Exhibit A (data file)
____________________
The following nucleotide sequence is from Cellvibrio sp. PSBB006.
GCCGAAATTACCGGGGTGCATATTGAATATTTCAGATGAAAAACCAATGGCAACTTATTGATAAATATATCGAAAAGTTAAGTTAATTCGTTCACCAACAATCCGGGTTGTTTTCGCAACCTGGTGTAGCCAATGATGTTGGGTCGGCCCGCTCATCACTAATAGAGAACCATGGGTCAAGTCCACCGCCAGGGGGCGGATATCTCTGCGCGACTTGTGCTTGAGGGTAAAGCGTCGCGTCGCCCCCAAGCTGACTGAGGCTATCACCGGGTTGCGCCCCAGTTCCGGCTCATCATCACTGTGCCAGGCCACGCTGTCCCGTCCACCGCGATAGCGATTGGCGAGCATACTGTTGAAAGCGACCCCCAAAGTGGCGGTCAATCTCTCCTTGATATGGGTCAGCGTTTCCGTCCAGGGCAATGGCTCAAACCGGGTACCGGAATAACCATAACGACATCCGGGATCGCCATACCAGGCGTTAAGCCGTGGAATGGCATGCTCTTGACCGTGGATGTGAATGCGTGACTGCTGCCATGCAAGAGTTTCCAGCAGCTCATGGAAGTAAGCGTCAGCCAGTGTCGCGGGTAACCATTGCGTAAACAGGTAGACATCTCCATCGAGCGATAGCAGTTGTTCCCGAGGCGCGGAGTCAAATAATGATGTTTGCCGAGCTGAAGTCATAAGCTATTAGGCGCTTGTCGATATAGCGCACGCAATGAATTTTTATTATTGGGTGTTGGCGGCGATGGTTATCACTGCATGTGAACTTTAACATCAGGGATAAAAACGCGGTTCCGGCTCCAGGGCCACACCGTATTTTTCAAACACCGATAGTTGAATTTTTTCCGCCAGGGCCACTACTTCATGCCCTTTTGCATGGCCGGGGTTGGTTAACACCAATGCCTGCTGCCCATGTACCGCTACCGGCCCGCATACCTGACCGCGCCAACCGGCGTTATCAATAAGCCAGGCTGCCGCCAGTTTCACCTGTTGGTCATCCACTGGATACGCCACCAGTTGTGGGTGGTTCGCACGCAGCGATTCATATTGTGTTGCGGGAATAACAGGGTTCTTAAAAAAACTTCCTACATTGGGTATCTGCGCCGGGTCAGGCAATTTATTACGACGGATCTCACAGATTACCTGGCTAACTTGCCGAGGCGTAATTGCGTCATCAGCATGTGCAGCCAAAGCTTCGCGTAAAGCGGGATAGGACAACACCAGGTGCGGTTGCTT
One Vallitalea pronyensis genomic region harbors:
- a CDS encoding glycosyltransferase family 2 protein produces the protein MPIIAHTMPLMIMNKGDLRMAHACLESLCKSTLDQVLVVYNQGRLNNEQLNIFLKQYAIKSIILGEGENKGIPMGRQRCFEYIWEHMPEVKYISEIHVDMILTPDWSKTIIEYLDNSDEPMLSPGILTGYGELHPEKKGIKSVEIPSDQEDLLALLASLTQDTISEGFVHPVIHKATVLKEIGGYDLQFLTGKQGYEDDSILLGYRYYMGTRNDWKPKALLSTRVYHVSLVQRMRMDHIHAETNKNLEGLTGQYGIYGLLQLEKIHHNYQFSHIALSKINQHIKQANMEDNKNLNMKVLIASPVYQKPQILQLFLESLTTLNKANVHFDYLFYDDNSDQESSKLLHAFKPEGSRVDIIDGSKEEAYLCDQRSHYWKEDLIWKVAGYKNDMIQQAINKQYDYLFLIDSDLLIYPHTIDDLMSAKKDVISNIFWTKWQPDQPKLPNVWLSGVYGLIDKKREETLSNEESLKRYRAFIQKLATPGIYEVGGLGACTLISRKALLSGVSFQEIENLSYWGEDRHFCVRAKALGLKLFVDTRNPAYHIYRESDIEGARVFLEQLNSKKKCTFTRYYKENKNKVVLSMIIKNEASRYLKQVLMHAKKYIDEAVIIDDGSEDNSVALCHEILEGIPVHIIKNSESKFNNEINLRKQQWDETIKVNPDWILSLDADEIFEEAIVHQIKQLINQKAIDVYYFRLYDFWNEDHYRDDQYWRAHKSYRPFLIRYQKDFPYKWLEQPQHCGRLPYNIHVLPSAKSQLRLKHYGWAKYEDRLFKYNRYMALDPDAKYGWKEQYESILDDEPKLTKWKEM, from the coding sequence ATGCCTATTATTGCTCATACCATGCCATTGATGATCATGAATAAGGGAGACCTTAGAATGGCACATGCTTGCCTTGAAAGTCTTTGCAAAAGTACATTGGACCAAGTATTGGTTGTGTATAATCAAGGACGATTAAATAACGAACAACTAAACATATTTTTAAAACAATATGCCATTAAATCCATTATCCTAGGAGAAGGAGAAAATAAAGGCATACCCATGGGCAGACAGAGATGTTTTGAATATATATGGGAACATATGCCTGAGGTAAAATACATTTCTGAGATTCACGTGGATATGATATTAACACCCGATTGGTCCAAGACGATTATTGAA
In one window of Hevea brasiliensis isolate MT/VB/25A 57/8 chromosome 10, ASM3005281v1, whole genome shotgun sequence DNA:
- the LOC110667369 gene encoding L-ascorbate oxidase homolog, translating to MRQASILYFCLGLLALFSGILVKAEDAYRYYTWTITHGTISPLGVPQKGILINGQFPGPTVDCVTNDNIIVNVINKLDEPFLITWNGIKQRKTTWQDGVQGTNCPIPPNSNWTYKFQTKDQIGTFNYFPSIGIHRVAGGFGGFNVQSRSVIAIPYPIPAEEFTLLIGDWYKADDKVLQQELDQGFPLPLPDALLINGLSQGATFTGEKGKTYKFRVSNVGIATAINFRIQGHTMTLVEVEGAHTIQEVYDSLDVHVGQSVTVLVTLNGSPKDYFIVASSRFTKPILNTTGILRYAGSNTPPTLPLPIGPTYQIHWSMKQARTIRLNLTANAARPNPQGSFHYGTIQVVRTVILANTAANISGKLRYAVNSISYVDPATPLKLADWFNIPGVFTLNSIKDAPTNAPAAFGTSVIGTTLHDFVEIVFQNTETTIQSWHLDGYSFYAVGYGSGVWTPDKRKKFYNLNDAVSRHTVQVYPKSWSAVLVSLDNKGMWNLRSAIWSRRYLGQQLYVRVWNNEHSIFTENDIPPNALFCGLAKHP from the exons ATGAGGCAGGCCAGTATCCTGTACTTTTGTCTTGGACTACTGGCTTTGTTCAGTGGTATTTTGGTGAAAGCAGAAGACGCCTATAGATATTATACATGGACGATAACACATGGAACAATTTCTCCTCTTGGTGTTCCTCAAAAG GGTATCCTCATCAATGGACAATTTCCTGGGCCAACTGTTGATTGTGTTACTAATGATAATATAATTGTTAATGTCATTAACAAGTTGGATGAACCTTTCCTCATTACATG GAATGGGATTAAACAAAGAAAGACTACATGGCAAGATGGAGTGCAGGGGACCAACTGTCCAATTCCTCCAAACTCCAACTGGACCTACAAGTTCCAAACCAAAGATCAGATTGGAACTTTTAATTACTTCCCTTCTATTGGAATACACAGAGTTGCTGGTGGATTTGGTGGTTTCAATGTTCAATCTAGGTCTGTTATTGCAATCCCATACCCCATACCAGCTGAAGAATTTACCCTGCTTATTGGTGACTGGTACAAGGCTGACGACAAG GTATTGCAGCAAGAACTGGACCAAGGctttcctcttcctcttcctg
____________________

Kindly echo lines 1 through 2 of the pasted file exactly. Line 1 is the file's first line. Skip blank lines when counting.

The following nucleotide sequence is from Cellvibrio sp. PSBB006.
GCCGAAATTACCGGGGTGCATATTGAATATTTCAGATGAAAAACCAATGGCAACTTATTGATAAATATATCGAAAAGTTAAGTTAATTCGTTCACCAACAATCCGGGTTGTTTTCGCAACCTGGTGTAGCCAATGATGTTGGGTCGGCCCGCTCATCACTAATAGAGAACCATGGGTCAAGTCCACCGCCAGGGGGCGGATATCTCTGCGCGACTTGTGCTTGAGGGTAAAGCGTCGCGTCGCCCCCAAGCTGACTGAGGCTATCACCGGGTTGCGCCCCAGTTCCGGCTCATCATCACTGTGCCAGGCCACGCTGTCCCGTCCACCGCGATAGCGATTGGCGAGCATACTGTTGAAAGCGACCCCCAAAGTGGCGGTCAATCTCTCCTTGATATGGGTCAGCGTTTCCGTCCAGGGCAATGGCTCAAACCGGGTACCGGAATAACCATAACGACATCCGGGATCGCCATACCAGGCGTTAAGCCGTGGAATGGCATGCTCTTGACCGTGGATGTGAATGCGTGACTGCTGCCATGCAAGAGTTTCCAGCAGCTCATGGAAGTAAGCGTCAGCCAGTGTCGCGGGTAACCATTGCGTAAACAGGTAGACATCTCCATCGAGCGATAGCAGTTGTTCCCGAGGCGCGGAGTCAAATAATGATGTTTGCCGAGCTGAAGTCATAAGCTATTAGGCGCTTGTCGATATAGCGCACGCAATGAATTTTTATTATTGGGTGTTGGCGGCGATGGTTATCACTGCATGTGAACTTTAACATCAGGGATAAAAACGCGGTTCCGGCTCCAGGGCCACACCGTATTTTTCAAACACCGATAGTTGAATTTTTTCCGCCAGGGCCACTACTTCATGCCCTTTTGCATGGCCGGGGTTGGTTAACACCAATGCCTGCTGCCCATGTACCGCTACCGGCCCGCATACCTGACCGCGCCAACCGGCGTTATCAATAAGCCAGGCTGCCGCCAGTTTCACCTGTTGGTCATCCACTGGATACGCCACCAGTTGTGGGTGGTTCGCACGCAGCGATTCATATTGTGTTGCGGGAATAACAGGGTTCTTAAAAAAACTTCCTACATTGGGTATCTGCGCCGGGTCAGGCAATTTATTACGACGGATCTCACAGATTACCTGGCTAACTTGCCGAGGCGTAATTGCGTCATCAGCATGTGCAGCCAAAGCTTCGCGTAAAGCGGGATAGGACAACACCAGGTGCGGTTGCTT